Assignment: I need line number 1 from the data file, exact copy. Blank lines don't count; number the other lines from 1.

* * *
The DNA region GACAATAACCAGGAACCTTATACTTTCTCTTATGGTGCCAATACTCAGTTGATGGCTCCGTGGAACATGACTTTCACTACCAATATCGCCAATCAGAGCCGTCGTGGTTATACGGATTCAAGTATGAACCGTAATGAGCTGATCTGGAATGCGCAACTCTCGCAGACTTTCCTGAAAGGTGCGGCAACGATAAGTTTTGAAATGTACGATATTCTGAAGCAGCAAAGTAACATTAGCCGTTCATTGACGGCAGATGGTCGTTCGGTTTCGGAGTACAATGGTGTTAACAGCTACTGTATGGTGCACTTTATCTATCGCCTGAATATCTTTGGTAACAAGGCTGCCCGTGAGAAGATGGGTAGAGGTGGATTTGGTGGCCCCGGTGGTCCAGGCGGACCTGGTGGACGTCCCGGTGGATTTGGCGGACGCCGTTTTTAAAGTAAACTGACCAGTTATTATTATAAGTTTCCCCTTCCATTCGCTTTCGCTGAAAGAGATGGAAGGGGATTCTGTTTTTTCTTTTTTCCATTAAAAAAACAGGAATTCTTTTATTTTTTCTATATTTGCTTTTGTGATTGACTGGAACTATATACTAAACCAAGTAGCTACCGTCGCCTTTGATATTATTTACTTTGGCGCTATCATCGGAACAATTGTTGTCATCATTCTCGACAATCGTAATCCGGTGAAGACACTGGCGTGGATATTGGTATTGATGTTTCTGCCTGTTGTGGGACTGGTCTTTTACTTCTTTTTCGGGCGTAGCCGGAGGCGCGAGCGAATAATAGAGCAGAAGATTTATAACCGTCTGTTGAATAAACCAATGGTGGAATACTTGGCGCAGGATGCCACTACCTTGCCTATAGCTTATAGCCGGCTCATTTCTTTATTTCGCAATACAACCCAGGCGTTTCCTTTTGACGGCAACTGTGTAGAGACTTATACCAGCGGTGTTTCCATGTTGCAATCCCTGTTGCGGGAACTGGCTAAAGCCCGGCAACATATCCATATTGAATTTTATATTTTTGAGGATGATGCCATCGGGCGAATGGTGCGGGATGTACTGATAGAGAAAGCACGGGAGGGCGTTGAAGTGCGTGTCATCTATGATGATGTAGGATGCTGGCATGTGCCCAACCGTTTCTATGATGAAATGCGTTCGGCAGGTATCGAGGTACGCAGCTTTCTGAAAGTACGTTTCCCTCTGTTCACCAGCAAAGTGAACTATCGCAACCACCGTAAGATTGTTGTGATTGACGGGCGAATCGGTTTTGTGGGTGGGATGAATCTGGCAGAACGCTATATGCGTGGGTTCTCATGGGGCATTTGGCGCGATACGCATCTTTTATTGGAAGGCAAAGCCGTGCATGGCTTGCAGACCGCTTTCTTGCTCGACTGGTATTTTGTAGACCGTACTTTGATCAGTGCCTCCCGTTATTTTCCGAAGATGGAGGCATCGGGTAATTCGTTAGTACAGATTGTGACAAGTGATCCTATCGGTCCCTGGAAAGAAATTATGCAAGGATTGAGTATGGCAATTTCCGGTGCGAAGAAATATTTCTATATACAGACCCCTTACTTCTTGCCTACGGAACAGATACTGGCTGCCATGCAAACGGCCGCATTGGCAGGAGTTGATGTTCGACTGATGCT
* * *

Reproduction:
The DNA region GACAATAACCAGGAACCTTATACTTTCTCTTATGGTGCCAATACTCAGTTGATGGCTCCGTGGAACATGACTTTCACTACCAATATCGCCAATCAGAGCCGTCGTGGTTATACGGATTCAAGTATGAACCGTAATGAGCTGATCTGGAATGCGCAACTCTCGCAGACTTTCCTGAAAGGTGCGGCAACGATAAGTTTTGAAATGTACGATATTCTGAAGCAGCAAAGTAACATTAGCCGTTCATTGACGGCAGATGGTCGTTCGGTTTCGGAGTACAATGGTGTTAACAGCTACTGTATGGTGCACTTTATCTATCGCCTGAATATCTTTGGTAACAAGGCTGCCCGTGAGAAGATGGGTAGAGGTGGATTTGGTGGCCCCGGTGGTCCAGGCGGACCTGGTGGACGTCCCGGTGGATTTGGCGGACGCCGTTTTTAAAGTAAACTGACCAGTTATTATTATAAGTTTCCCCTTCCATTCGCTTTCGCTGAAAGAGATGGAAGGGGATTCTGTTTTTTCTTTTTTCCATTAAAAAAACAGGAATTCTTTTATTTTTTCTATATTTGCTTTTGTGATTGACTGGAACTATATACTAAACCAAGTAGCTACCGTCGCCTTTGATATTATTTACTTTGGCGCTATCATCGGAACAATTGTTGTCATCATTCTCGACAATCGTAATCCGGTGAAGACACTGGCGTGGATATTGGTATTGATGTTTCTGCCTGTTGTGGGACTGGTCTTTTACTTCTTTTTCGGGCGTAGCCGGAGGCGCGAGCGAATAATAGAGCAGAAGATTTATAACCGTCTGTTGAATAAACCAATGGTGGAATACTTGGCGCAGGATGCCACTACCTTGCCTATAGCTTATAGCCGGCTCATTTCTTTATTTCGCAATACAACCCAGGCGTTTCCTTTTGACGGCAACTGTGTAGAGACTTATACCAGCGGTGTTTCCATGTTGCAATCCCTGTTGCGGGAACTGGCTAAAGCCCGGCAACATATCCATATTGAATTTTATATTTTTGAGGATGATGCCATCGGGCGAATGGTGCGGGATGTACTGATAGAGAAAGCACGGGAGGGCGTTGAAGTGCGTGTCATCTATGATGATGTAGGATGCTGGCATGTGCCCAACCGTTTCTATGATGAAATGCGTTCGGCAGGTATCGAGGTACGCAGCTTTCTGAAAGTACGTTTCCCTCTGTTCACCAGCAAAGTGAACTATCGCAACCACCGTAAGATTGTTGTGATTGACGGGCGAATCGGTTTTGTGGGTGGGATGAATCTGGCAGAACGCTATATGCGTGGGTTCTCATGGGGCATTTGGCGCGATACGCATCTTTTATTGGAAGGCAAAGCCGTGCATGGCTTGCAGACCGCTTTCTTGCTCGACTGGTATTTTGTAGACCGTACTTTGATCAGTGCCTCCCGTTATTTTCCGAAGATGGAGGCATCGGGTAATTCGTTAGTACAGATTGTGACAAGTGATCCTATCGGTCCCTGGAAAGAAATTATGCAAGGATTGAGTATGGCAATTTCCGGTGCGAAGAAATATTTCTATATACAGACCCCTTACTTCTTGCCTACGGAACAGATACTGGCTGCCATGCAAACGGCCGCATTGGCAGGAGTTGATGTTCGACTGATGCT